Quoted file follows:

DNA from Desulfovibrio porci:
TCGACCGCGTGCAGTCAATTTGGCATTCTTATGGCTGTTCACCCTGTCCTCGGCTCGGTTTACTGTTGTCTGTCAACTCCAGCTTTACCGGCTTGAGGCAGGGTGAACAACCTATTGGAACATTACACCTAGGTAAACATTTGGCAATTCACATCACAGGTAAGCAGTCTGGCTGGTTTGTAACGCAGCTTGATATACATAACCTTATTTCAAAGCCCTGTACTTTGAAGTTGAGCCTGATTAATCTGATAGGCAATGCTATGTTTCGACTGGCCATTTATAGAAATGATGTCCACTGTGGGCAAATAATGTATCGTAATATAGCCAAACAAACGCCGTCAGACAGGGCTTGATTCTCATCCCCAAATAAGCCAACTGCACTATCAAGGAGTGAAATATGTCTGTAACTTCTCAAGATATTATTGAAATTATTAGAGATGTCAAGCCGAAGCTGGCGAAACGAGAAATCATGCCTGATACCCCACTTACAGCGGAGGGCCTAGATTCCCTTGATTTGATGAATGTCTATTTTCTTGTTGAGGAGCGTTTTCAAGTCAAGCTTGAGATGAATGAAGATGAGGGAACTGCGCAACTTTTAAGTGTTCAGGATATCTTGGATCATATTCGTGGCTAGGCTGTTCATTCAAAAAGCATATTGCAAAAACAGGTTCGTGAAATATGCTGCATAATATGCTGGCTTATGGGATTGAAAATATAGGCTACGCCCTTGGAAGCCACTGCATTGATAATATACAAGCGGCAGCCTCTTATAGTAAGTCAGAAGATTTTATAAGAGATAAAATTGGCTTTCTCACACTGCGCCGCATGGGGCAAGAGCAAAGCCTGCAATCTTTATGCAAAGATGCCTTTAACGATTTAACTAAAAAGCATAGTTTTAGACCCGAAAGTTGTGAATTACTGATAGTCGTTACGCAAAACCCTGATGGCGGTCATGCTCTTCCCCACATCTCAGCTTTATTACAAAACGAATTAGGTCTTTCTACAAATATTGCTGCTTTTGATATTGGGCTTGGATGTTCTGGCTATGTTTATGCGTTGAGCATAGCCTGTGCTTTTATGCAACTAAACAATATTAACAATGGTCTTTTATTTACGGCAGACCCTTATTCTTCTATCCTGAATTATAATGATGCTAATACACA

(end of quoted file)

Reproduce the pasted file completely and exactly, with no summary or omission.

DNA from Desulfovibrio porci:
TCGACCGCGTGCAGTCAATTTGGCATTCTTATGGCTGTTCACCCTGTCCTCGGCTCGGTTTACTGTTGTCTGTCAACTCCAGCTTTACCGGCTTGAGGCAGGGTGAACAACCTATTGGAACATTACACCTAGGTAAACATTTGGCAATTCACATCACAGGTAAGCAGTCTGGCTGGTTTGTAACGCAGCTTGATATACATAACCTTATTTCAAAGCCCTGTACTTTGAAGTTGAGCCTGATTAATCTGATAGGCAATGCTATGTTTCGACTGGCCATTTATAGAAATGATGTCCACTGTGGGCAAATAATGTATCGTAATATAGCCAAACAAACGCCGTCAGACAGGGCTTGATTCTCATCCCCAAATAAGCCAACTGCACTATCAAGGAGTGAAATATGTCTGTAACTTCTCAAGATATTATTGAAATTATTAGAGATGTCAAGCCGAAGCTGGCGAAACGAGAAATCATGCCTGATACCCCACTTACAGCGGAGGGCCTAGATTCCCTTGATTTGATGAATGTCTATTTTCTTGTTGAGGAGCGTTTTCAAGTCAAGCTTGAGATGAATGAAGATGAGGGAACTGCGCAACTTTTAAGTGTTCAGGATATCTTGGATCATATTCGTGGCTAGGCTGTTCATTCAAAAAGCATATTGCAAAAACAGGTTCGTGAAATATGCTGCATAATATGCTGGCTTATGGGATTGAAAATATAGGCTACGCCCTTGGAAGCCACTGCATTGATAATATACAAGCGGCAGCCTCTTATAGTAAGTCAGAAGATTTTATAAGAGATAAAATTGGCTTTCTCACACTGCGCCGCATGGGGCAAGAGCAAAGCCTGCAATCTTTATGCAAAGATGCCTTTAACGATTTAACTAAAAAGCATAGTTTTAGACCCGAAAGTTGTGAATTACTGATAGTCGTTACGCAAAACCCTGATGGCGGTCATGCTCTTCCCCACATCTCAGCTTTATTACAAAACGAATTAGGTCTTTCTACAAATATTGCTGCTTTTGATATTGGGCTTGGATGTTCTGGCTATGTTTATGCGTTGAGCATAGCCTGTGCTTTTATGCAACTAAACAATATTAACAATGGTCTTTTATTTACGGCAGACCCTTATTCTTCTATCCTGAATTATAATGATGCTAATACACA